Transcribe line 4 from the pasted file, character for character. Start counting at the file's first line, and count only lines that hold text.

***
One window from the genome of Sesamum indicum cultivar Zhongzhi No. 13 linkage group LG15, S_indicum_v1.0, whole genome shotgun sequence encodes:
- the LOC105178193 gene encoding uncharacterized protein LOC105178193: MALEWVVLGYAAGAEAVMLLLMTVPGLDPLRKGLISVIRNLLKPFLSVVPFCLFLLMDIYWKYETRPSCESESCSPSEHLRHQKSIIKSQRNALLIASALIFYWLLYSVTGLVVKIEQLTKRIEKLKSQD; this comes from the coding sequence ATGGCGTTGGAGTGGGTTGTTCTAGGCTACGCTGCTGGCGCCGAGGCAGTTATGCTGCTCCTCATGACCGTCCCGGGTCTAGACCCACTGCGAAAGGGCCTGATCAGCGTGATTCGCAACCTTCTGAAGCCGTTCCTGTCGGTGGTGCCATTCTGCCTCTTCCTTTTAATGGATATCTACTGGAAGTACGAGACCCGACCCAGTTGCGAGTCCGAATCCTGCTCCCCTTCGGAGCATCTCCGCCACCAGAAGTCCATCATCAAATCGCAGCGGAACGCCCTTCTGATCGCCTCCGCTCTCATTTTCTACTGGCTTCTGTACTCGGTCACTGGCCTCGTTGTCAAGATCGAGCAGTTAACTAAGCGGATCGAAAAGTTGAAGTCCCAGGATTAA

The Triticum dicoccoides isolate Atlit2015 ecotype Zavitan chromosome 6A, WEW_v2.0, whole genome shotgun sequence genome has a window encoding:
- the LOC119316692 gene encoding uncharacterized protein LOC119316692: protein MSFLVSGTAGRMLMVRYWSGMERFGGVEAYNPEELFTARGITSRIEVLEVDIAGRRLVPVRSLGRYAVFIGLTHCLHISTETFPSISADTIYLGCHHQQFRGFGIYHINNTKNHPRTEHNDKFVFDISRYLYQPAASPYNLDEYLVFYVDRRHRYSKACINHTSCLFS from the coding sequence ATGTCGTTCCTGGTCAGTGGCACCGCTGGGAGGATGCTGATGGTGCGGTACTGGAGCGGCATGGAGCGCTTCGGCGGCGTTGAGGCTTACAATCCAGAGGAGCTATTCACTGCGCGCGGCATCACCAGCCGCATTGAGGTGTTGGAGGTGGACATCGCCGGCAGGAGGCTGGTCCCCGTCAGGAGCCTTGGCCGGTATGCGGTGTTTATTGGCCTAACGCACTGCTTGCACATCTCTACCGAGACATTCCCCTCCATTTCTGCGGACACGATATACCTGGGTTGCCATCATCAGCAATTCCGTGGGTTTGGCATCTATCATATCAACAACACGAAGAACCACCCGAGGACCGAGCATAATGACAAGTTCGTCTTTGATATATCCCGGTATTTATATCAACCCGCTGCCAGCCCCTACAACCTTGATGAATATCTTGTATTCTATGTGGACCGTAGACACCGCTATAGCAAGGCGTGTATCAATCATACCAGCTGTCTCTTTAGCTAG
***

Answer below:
- the LOC119316692 gene encoding uncharacterized protein LOC119316692: protein MSFLVSGTAGRMLMVRYWSGMERFGGVEAYNPEELFTARGITSRIEVLEVDIAGRRLVPVRSLGRYAVFIGLTHCLHISTETFPSISADTIYLGCHHQQFRGFGIYHINNTKNHPRTEHNDKFVFDISRYLYQPAASPYNLDEYLVFYVDRRHRYSKACINHTSCLFS from the coding sequence ATGTCGTTCCTGGTCAGTGGCACCGCTGGGAGGATGCTGATGGTGCGGTACTGGAGCGGCATGGAGCGCTTCGGCGGCGTTGAGGCTTACAATCCAGAGGAGCTATTCACTGCGCGCGGCATCACCAGCCGCATTGAGGTGTTGGAGGTGGACATCGCCGGCAGGAGGCTGGTCCCCGTCAGGAGCCTTGGCCGGTATGCGGTGTTTATTGGCCTAACGCACTGCTTGCACATCTCTACCGAGACATTCCCCTCCATTTCTGCGGACACGATATACCTGGGTTGCCATCATCAGCAATTCCGTGGGTTTGGCATCTATCATATCAACAACACGAAGAACCACCCGAGGACCGAGCATAATGACAAGTTCGTCTTTGATATATCCCGGTATTTATATCAACCCGCTGCCAGCCCCTACAACCTTGATGAATATCTTGTATTCTATGTGGACCGTAGACACCGCTATAGCAAGGCGTGTATCAATCATACCAGCTGTCTCTTTAGCTAG